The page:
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This traditional village pub, named after a simple dice game played in days gone by, has had a sympathetic refurbishment. With expert hands in the kitchen, it's now the perfect weekend destination, says Liz Hatherley.
Driving down the sunny lane into the village of Ham, we have to stop the car. A handful of stunning buzzards and kites are swooping all around us, demanding a closer look and seeming to escort us along to our rural weekend getaway.
As the drama of nature continued outside, we stepped into the calm and peace of the Crown & Anchor. It was clear immediately how much attention and care has been invested in this pub with eight rooms. Bought and renovated by two village families who wanted to save their local from becoming a housing development, it reopened after a major investment in 2019. And the freshness and quality of this phoenix-like rebirth is evident everywhere – from the tasteful design and décor to the kitchen team, led by ex-River Cottage head chef Phil Bayliss.
Our bedroom is tranquil and soothing, with original wooden beams framing a bed made up with plush linens. Little thoughtful touches make all the difference, like local botanical products in the pristine bathroom and a bottle of scotch for guests to help themselves to from a cubby hole on the landing. Every aspect of staying here has been considered – and it shows.
I start to wind down with a glass of wine from the bar’s impressive selection – one of the owners even adds to it from his own cellar – and for my husband, a pint of the pub’s own-label Ham 1840 best bitter. The spirits collection is well curated and a cocktail suddenly seems like a great wayto enter into ‘relax’ mode.
Moving to the dining room, we get settled at a table near the bustling, semi-open kitchen to review the dinner menu, which is based around traditional dishes with a subtle contemporary or international twist. The front of house team – who are warm and professional – have kindly marked up a version of the menu in advance with dishes to suit our pesky food intolerances, which makes ordering a breeze.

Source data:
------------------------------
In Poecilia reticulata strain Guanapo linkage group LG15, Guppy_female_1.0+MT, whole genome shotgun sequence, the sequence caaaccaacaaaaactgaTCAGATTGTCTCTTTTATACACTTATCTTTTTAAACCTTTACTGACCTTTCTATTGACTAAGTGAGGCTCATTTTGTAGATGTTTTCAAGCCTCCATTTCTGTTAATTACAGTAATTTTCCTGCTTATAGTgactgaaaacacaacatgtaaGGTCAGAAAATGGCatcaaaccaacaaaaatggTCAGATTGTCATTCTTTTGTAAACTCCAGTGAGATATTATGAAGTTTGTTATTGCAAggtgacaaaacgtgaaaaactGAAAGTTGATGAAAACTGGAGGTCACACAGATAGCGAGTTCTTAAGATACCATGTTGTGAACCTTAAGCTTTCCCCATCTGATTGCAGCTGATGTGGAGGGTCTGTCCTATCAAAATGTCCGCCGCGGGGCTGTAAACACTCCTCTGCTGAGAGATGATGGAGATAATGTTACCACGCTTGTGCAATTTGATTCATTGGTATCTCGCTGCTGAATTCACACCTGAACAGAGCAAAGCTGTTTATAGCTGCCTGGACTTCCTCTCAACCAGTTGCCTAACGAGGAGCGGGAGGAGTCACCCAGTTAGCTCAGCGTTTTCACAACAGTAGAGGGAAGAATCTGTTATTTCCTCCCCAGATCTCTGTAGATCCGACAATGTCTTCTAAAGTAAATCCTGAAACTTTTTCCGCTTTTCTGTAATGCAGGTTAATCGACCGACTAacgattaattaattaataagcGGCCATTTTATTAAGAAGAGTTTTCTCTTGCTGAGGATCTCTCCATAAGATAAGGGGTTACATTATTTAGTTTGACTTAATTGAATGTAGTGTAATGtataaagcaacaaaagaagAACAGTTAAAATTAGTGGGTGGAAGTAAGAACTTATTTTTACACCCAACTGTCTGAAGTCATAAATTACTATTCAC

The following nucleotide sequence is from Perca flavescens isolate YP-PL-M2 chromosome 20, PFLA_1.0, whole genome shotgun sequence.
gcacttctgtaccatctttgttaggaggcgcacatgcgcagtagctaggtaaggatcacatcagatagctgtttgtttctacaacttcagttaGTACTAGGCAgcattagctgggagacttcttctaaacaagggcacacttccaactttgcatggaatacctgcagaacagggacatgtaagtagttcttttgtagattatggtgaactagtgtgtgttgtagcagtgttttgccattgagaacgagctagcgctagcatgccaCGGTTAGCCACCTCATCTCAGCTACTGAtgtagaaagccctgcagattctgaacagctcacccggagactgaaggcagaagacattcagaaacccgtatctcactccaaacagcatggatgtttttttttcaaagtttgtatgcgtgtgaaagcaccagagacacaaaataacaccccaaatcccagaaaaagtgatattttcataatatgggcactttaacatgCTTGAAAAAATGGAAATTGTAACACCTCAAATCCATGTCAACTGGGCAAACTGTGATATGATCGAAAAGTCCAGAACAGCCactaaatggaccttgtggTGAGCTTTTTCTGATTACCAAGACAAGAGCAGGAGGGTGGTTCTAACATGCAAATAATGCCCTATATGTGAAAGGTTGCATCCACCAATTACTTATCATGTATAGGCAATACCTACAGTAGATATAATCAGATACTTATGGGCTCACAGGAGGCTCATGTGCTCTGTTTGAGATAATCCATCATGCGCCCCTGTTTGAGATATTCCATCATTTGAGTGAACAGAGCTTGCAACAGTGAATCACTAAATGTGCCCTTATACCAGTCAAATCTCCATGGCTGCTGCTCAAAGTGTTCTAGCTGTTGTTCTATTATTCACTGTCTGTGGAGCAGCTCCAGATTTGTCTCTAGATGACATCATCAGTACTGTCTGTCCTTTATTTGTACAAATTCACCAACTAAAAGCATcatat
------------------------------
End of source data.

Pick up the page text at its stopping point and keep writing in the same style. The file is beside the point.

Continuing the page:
To start, we go for the sea bass tartare – smoky, fresh and light – and the local pigeon scotch egg with salad cream, where the firm, gamey meat is juxtaposed with soft egg yolk. Next, an innovative potato-wrapped fish and chips, and a knockout dish of dry-aged Hereford beef with tiny spaetzle dumplings, bone marrow, buttery leeks and an intensely savoury red wine sauce. After this we just about manage to polish off a delicate dessert of poached rhubarb with panna cotta and honeycomb, alongside a refreshing fino sherry.
Following a restorative sleep, we came downstairs the next morning to find sunlight pouring through every window, amazed to discover our appetites had returned enough to enjoy a faultless English breakfast in the cosy bar area. Eating where the locals and their dogs had socialised the night before, we reflected on the importance of pubs – and how the Crown & Anchor is a prime example of a true community asset. Its relaxed conviviality and sympathetic restoration seem to have brought people closer together; the team members all live locally, the Ham villagers now have a ‘Pub Tonight?’ WhatsApp group and pieces of the pub’s artwork that were rescued by villagers when it closed down have been proudly returned.
After browsing the newspapers over coffee, we eventually set off into the wild of the countryside again, revitalised by the Crown & Anchor’s style and excellent food and drink, and already start reflecting on how a lovely night at a traditional inn with the best of British service can be a revitalising tonic.
How to book
Rooms at the Crown & Anchor start from £110 per night; a one-bed cottage is available at £160 per night and a two-bed cottage at £200 per night. Prices are based on two people and include breakfast. Rooms are currently available Wednesday to Saturday. Visit crownandanchorham.co.uk for more information.